The Hyperians cast the invasion as a noble enlightened race coming to liberate ignorant peoples. However the real reason for their presence in the Inan was clear from the get go. They had come for the grain, and nothing else. By 6426 the occupation was in full swing, the Hyperians had renovated the irrigation canals and had new ones made. They built the city of Zabyl in the north east, naming it after the people of that part of the Inan. However Hyperian "S" sounds are said to sound like "Z" in their language. They also quickly built Zabaalem, a monastic city at the base of a mountain inhabited by many dragons which were emblematic of their culture and society. While they worked on establishing a colonial foothold in the north east, they also established a a citadel in the south west, near the Mezek forest. Said to be a major lay line nexus, the fortress served as the major means by which the Hyperians were able to rule over the Inan, and indeed many other territories across the globe. By Anjarbans account the Hyperians had devised a spell that allowed them to travel vast distances in mere minutes. A Hyperian could have his morning bread in the Inan, sail in the Sea of Galilipe in the early afternoon, have lunch on the Athonian isle of Vesperion, and return to their homeland for dinner. However the means of rapid travel worked, it was a secret jealously guarded by the Hyperian overseers. Apparently before the conquest of the Inan, they allowed others to use it to facilitate rapid trade, however it quickly also became a means of organizing rebellions. The Hyperians thus used these magical teleportation circles to move only their own people around. It became key to their occupations which required few actual on the ground forces in any given province. A small oversight force and security force for colonists was all that was needed. If a rebellion happened in any given province they could flood soldiers through these citadels via the teleportation circle and quickly be able to crush any rebellion. And without the use of the circles, would be rebels had a difficult time organizing a mass rebellion throughout the Hyperians rather large empire.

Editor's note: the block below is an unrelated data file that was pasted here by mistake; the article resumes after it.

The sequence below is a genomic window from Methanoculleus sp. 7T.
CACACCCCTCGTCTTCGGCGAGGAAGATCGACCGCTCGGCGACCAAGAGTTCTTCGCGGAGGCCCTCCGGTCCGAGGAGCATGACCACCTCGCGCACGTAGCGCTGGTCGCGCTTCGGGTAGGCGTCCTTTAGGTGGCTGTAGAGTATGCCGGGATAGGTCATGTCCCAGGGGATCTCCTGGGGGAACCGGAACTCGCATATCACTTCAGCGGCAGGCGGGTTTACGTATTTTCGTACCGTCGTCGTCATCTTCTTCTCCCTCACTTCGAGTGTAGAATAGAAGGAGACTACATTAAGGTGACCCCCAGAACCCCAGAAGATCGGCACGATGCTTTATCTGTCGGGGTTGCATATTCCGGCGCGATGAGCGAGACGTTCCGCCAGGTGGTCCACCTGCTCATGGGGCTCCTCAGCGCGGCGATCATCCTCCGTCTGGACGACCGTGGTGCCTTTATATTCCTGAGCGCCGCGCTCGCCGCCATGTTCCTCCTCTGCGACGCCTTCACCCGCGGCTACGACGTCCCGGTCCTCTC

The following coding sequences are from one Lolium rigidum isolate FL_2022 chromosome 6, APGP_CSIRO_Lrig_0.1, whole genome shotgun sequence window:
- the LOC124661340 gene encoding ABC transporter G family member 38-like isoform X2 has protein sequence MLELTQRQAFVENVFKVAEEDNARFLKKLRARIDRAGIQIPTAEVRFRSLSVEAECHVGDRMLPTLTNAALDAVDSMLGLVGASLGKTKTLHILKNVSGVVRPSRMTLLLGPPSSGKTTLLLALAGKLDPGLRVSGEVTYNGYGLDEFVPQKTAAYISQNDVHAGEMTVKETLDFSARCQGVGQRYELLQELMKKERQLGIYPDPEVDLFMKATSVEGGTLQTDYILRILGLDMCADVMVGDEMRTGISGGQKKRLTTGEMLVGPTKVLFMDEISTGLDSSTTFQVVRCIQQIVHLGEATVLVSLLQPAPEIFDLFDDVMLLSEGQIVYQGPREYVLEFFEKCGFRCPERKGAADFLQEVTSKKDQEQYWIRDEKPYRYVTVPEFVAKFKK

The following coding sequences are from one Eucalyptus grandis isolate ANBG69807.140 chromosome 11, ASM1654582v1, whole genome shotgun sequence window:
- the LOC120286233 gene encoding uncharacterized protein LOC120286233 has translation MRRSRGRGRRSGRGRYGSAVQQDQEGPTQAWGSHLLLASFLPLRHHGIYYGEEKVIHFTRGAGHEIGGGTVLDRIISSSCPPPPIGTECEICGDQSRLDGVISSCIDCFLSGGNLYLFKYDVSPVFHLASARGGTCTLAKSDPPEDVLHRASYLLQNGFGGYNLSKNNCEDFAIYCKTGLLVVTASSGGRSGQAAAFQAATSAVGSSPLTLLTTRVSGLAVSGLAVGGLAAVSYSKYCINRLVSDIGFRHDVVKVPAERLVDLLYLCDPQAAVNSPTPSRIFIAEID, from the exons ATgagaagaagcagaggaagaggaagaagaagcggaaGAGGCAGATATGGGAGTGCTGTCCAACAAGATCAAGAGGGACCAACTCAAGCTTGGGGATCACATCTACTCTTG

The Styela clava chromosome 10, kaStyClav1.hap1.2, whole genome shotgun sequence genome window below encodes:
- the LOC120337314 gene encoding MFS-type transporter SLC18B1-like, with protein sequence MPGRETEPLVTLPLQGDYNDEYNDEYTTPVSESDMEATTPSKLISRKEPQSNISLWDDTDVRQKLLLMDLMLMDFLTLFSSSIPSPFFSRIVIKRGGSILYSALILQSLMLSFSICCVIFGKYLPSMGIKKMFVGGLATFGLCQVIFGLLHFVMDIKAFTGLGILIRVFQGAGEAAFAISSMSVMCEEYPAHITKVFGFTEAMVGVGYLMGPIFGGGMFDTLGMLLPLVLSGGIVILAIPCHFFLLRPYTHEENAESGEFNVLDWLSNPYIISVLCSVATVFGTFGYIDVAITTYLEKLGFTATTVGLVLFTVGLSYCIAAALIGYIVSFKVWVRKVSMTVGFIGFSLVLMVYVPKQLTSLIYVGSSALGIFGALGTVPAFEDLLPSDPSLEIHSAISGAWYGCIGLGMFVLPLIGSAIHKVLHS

The hold the Hyperians had over the Inan was ironclad. They exacted large tribute in the form of grain, draining nearly 1/3rd of the grain produced at the beginning. Though they had increased yield, they left the locals in a state of relative food scarcity in spite of it as the occupiers confiscated grain in ever greater amounts. Redistributing the food throughout the empire. The overseer put in charge of the Inan after 40 years was a man named Katar. A powerful mage who was a ruthless technocrat. He calculated the bare minimum amount of grain needed to sustain farm labor and limited the Inan's access to its own produce to that. He also intended to end local religious cults, he sent out troops who pilfered ziggurats and temples of holy items. To the Inan, the occupiers were thieving godless usurpers.